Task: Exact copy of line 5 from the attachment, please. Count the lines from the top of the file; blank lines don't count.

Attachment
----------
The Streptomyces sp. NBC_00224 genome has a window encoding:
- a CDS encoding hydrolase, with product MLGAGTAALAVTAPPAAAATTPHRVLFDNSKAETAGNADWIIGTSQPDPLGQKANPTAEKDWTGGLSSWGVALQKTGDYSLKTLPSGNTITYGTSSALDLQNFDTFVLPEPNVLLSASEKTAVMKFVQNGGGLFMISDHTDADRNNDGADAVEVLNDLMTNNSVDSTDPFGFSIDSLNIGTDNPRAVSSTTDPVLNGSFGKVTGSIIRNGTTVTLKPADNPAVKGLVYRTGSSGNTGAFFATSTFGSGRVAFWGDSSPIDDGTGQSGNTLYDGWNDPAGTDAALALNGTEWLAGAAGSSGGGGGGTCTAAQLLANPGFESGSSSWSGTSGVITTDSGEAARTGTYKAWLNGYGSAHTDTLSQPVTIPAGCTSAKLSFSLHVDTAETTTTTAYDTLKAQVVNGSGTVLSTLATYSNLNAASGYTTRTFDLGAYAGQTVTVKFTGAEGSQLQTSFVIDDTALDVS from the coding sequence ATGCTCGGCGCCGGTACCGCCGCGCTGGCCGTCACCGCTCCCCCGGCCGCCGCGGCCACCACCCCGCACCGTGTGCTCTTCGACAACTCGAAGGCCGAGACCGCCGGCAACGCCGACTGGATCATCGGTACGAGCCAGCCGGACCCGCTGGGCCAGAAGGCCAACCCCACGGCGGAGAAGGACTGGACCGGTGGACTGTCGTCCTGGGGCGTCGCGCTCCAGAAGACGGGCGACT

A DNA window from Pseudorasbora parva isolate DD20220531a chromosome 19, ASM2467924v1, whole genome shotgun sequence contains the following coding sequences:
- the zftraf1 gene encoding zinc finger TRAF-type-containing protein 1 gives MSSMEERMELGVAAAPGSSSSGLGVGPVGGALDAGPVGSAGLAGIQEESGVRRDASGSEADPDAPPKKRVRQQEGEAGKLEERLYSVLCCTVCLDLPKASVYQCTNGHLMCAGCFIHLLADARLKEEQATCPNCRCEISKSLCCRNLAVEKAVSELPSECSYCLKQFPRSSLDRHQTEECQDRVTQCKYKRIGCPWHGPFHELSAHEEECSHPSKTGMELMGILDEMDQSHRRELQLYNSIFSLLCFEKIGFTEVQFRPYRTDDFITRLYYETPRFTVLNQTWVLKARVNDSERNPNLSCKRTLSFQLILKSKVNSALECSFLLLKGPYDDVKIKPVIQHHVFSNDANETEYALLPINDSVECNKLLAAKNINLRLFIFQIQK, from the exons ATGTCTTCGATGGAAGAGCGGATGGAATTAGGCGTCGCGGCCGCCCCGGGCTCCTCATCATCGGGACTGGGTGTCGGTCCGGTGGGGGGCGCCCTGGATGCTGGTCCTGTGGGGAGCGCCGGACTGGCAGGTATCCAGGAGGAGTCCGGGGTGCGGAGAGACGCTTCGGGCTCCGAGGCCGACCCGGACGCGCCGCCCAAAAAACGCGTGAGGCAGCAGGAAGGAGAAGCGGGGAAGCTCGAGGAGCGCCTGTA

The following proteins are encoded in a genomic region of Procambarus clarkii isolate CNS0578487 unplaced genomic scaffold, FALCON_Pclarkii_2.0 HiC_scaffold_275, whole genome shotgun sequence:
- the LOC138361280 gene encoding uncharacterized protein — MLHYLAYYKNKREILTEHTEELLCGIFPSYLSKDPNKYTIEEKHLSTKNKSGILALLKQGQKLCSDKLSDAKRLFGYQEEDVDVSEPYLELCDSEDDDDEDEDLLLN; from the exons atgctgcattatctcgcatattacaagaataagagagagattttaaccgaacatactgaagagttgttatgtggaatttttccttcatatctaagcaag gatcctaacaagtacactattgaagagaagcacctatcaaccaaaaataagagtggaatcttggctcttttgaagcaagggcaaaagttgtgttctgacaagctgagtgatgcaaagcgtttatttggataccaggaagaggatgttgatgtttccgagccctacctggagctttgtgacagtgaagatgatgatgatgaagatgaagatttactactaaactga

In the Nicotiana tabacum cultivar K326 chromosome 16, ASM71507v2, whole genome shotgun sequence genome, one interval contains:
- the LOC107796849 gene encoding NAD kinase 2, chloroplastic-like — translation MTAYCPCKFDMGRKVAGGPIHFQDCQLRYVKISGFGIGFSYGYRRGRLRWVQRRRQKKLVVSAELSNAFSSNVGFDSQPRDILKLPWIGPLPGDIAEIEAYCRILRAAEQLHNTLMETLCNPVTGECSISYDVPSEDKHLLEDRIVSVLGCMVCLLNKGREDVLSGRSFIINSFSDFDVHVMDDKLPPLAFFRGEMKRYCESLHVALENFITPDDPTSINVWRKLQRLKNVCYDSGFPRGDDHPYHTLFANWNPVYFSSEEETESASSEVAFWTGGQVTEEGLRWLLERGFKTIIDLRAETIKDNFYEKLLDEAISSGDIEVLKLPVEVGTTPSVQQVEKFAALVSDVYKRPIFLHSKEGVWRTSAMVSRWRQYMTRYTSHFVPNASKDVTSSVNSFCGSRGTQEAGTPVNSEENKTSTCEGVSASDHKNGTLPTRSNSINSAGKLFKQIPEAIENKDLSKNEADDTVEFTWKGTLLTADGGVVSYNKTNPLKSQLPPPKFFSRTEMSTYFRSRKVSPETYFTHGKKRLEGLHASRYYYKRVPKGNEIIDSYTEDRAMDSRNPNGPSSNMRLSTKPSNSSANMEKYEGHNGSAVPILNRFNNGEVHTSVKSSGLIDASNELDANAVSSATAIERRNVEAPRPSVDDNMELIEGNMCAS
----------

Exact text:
The following proteins are encoded in a genomic region of Procambarus clarkii isolate CNS0578487 unplaced genomic scaffold, FALCON_Pclarkii_2.0 HiC_scaffold_275, whole genome shotgun sequence: